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Paracelsus drug as a pharmacological concept

The current pharmacological concept of the drug in Western (Euro-American) drug practice has long been Paracelsus. Although adaptogens and medicinal plants are gaining recognition, it is appropriate to clarify that drug assessment and all pharmaceutical legislation are still implicitly governed by the Paracelsus' view.

Paracelsus and its pharmaceutical innovations

Paracelsus
Paracelsus
(By his own name Philippus Aureolus Theophrastus Bombastus von Hohenheim)

In the 16th century, Paracelsus was a great pioneer in the use of minerals and inorganic substances in European pharmacotherapy, which was based mainly on herbs. He has achieved success with the treatment of syphilis with mercury salts administered in small doses; he has been banned from publishing after he rightly identified the guajak wood used to date to be inactive against syphilis. The true stories that Paracelsus has dealt with witchcraft, alchemy, hermetism, exploration of the so-called mineral signatures , amulets production, and the refusal to treat the so-called astral body as defamation. On the other hand, I see their attempt to generalize medical science, which has got better shape in the 20th century in a unified theory of medicine , which the term adaptogon follows. In this sense, Paracelsus and modern scientists dealing with adaptogens tried to do the same. Chronic poisoning with arsenic and mercury compounds eventually left Paracelsus himself alone . After his death, the glory of Paracelsus drugs continued to grow, mainly in the treatment of syphilis and generally in antibacterial substances, culminating in the discovery of salvarsan, antibiotic compounds of bismuth, penicillin, sulfonamides, tetracycline and modern antibiotics ( Aminov2010bha ).

In the hilt of his sword, Paracelsus wore his secret cure - laudanum - which he only conserved for the most difficult and fatally ill. It was an opioid analgesic in the form of small pills . Opioids also featured a famous Venetian dryman, and palliative care for those who are still ill.

According to the Paracelsus maxima " sola dosis facit venenum ", each active substance is poison or drug depending on the dose. This maxim is illustrated by the fact that even water or glucose can be poisoned in sufficient quantity. Paracelsus drug therapy also uses treatment with poisonous substances, the potency of which is expressed by the therapeutic index - an overdose of an effective dose (ED 50 ) to a toxic dose (LD 50 ) (see wikipedia ). The effective dose of ED 50 is that in which 50% of patients are cured or (depending on the type of disease) a 50% adjustment of the patient's condition occurs. The toxic dose LD50 is that at which 50% of laboratory animals are degraded (converted to kilogram live weight). According to Paracelsov's view, each drug is linked to a specific indication - the so-called main effect, whose ED 50 enters the therapeutic index. Other effects are referred to as side effects. The Paracelsus view of the drugs is as follows:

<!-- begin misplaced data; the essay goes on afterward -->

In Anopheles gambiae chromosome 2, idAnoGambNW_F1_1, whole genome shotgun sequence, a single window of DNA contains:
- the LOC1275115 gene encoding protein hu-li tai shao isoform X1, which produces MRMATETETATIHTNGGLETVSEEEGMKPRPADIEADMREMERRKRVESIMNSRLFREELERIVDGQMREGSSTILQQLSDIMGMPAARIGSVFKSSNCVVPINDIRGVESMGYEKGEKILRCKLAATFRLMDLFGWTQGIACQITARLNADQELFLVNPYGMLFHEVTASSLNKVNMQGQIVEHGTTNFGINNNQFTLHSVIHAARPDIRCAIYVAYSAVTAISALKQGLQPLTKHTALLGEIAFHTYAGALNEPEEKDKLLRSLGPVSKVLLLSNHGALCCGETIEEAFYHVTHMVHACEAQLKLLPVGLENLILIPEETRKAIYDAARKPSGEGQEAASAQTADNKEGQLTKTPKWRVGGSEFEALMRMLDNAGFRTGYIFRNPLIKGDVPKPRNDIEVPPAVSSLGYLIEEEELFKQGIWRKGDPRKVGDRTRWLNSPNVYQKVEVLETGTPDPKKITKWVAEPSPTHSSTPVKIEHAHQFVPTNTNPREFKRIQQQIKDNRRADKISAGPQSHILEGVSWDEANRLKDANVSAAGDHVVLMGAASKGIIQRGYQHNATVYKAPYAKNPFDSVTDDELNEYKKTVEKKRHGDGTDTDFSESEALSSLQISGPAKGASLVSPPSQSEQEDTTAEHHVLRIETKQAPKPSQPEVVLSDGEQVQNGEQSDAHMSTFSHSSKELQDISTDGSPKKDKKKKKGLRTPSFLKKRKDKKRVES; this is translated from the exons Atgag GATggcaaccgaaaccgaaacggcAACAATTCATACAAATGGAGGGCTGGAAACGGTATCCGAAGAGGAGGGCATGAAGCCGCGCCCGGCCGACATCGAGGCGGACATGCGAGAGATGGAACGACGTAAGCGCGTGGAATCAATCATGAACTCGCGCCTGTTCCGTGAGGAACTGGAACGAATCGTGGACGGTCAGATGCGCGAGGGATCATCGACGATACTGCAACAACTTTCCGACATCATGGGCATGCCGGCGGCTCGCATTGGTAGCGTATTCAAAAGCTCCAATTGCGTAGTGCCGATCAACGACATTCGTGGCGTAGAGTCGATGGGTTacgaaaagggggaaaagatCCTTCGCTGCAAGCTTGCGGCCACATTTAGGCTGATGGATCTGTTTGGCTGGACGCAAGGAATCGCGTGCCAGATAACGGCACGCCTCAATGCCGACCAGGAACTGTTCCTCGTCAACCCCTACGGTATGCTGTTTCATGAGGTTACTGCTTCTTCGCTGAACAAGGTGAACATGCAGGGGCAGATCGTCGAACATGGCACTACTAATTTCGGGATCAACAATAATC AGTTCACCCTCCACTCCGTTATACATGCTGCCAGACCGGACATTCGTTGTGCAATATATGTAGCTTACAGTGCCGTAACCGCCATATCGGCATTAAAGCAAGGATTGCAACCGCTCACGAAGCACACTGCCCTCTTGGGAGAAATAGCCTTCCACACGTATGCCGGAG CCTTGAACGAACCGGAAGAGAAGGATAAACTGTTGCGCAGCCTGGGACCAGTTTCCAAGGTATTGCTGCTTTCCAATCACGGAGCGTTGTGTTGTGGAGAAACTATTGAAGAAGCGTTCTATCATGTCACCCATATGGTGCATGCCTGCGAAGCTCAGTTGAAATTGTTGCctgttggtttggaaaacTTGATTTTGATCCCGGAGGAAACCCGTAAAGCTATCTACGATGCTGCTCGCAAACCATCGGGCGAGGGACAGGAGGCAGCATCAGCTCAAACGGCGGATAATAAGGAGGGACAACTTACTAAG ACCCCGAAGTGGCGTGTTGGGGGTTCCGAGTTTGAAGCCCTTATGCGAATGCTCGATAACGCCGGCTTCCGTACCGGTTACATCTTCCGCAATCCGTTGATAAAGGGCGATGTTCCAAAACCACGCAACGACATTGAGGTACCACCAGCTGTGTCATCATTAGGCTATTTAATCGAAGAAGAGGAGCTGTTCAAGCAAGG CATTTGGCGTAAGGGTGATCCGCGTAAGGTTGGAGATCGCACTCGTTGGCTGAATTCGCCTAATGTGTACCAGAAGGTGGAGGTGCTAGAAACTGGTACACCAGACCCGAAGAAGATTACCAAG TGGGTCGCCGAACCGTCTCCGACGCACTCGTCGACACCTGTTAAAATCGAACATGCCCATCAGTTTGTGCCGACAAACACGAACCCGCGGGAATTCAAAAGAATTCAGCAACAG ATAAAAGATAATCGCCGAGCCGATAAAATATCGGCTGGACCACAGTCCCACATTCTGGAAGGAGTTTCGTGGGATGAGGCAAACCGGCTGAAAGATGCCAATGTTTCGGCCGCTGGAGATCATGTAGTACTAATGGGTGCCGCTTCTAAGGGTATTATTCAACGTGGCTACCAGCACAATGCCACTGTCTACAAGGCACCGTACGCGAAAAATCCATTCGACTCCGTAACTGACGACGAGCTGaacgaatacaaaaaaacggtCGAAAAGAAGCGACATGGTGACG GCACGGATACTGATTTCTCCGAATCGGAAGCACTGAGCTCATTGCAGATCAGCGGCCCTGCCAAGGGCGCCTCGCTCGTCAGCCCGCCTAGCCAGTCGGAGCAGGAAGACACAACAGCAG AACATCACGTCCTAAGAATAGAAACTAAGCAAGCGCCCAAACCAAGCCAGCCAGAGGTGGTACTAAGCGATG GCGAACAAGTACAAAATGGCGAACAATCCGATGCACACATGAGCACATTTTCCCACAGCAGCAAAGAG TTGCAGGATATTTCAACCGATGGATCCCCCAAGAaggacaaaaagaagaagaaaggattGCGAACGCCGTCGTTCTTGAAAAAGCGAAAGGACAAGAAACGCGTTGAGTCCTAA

Paracelsus paradigm of the drug

  1. Each drug has a specific indication (main effect) and has an effective dose (ED 50 ).
  2. Each substance is a poison and each drug has a lethal dose (LD 50 ). The LD 50 / ED 50 ratio expresses the quality of the drug.
  3. Effects beyond the main effect are referred to as side effects.

When I say that today's legislation follows the above-mentioned view, I do not overdo it. It does not distinguish between poisons and medicines. It only distinguishes between strong and weakly active substances. For example, Decree of Ministry of Health of the Czech Republic No. 343/2003 Coll. Separates medicinal plants to "very strong", "highly effective" and "other used", and the deadly poisonous plants (spruce, hellebore, bayonet, oleander, mandragory, Highly effective ". Adaptogens are generally classified as "other used", ie implicitly ineffective. The non-distinction between drugs and poisons also means that pharmaceutical laws inherited from the 20th century do not talk about drug toxicity but about so-called "side effects".

Paracelsus's view of adaptogens can not be balanced

Paracelsus's legislative view of adaptogens does not matter. They view them as food ("dietary supplements"), placebo ("herbs"), or as panacea. Good adaptogens do not have LD 50 and therefore their therapeutic index can not be quantified. Adaptogens also have no major effect. An effective dose of adaptogen (ED 50 ) in specific indications can be measured, but this does not reflect the overall quality of the adaptogen. This problem has been solved only by the definition that introduces the adaptogen as a separate drug ideal for which a real pharmacist may be more or less close.

I do not see Paracelsa or today's legislators ignorant of the fact that there are even harmless effective drugs. Paracelsus was a pioneer worthy of respect. It is not that any theory he has made has led the legislature today to misery. The Paracelsus paradigm chose the legislation because it best suited its interests. Drug legislation has largely been introduced in response to poison scandals, such as cocaine and opium pills of the 1920s, radioactive preparations for internal use from the 1930s and thalidomide scandal of the 1950s. The institutionalization of medicines, including harmless medicinal plants, is only one of many facets of progressive institutionalization of all aspects of human life and the progressive buildup of laws and decrees that has proven to have occurred in the 20th century without leading to a fairer world. (See also Comparison of Adaptogens and Paracelsus Drugs .)

| 25.7.2008